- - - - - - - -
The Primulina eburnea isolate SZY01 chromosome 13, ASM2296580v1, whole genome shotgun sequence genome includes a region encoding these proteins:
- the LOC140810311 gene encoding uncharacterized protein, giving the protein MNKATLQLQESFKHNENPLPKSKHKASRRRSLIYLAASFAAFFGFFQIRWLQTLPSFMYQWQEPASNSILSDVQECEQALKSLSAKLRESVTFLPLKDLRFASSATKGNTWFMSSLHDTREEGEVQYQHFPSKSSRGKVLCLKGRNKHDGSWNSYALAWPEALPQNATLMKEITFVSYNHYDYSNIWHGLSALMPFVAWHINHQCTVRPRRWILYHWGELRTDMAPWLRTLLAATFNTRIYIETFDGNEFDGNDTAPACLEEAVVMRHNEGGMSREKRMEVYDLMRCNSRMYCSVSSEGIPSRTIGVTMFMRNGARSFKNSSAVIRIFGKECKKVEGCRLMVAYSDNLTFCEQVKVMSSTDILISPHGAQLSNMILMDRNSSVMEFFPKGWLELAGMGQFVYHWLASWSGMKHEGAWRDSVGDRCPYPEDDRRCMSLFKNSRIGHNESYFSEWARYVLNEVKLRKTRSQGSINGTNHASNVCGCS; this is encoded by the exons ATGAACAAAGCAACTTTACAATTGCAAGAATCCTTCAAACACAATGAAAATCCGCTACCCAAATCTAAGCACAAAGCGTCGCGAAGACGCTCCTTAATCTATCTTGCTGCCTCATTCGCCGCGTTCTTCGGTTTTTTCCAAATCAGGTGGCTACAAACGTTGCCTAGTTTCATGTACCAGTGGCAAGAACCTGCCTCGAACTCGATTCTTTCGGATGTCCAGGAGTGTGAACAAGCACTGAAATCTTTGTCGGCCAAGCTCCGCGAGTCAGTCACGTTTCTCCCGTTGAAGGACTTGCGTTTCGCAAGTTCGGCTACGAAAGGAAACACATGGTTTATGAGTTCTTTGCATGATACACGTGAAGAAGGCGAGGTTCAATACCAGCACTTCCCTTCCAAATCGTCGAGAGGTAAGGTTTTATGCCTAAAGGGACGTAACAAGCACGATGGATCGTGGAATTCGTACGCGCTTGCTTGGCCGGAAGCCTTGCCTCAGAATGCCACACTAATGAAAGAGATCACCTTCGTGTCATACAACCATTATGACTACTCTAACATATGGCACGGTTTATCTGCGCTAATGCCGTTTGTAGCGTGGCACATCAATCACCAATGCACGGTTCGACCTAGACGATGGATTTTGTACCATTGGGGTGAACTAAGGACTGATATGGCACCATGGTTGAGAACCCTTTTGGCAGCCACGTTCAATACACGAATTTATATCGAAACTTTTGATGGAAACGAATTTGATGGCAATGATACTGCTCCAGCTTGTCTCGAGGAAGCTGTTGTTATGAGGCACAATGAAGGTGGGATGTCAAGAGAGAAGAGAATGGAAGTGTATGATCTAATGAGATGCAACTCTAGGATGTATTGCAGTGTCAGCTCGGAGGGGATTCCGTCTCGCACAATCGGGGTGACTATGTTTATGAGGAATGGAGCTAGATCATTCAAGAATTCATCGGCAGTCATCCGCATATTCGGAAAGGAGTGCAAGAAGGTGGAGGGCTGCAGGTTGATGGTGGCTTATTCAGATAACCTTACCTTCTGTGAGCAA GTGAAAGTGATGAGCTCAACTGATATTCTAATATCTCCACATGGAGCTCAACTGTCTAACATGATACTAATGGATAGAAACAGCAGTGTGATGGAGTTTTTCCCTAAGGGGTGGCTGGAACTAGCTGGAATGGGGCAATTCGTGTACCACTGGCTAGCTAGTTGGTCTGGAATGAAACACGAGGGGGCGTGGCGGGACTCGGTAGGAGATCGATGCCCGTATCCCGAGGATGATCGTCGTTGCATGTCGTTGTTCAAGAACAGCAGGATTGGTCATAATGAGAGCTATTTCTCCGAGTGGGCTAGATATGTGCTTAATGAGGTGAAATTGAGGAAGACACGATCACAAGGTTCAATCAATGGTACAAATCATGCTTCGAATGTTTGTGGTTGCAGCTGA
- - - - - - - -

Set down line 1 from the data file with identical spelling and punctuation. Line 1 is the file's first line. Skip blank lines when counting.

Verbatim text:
The Primulina eburnea isolate SZY01 chromosome 13, ASM2296580v1, whole genome shotgun sequence genome includes a region encoding these proteins: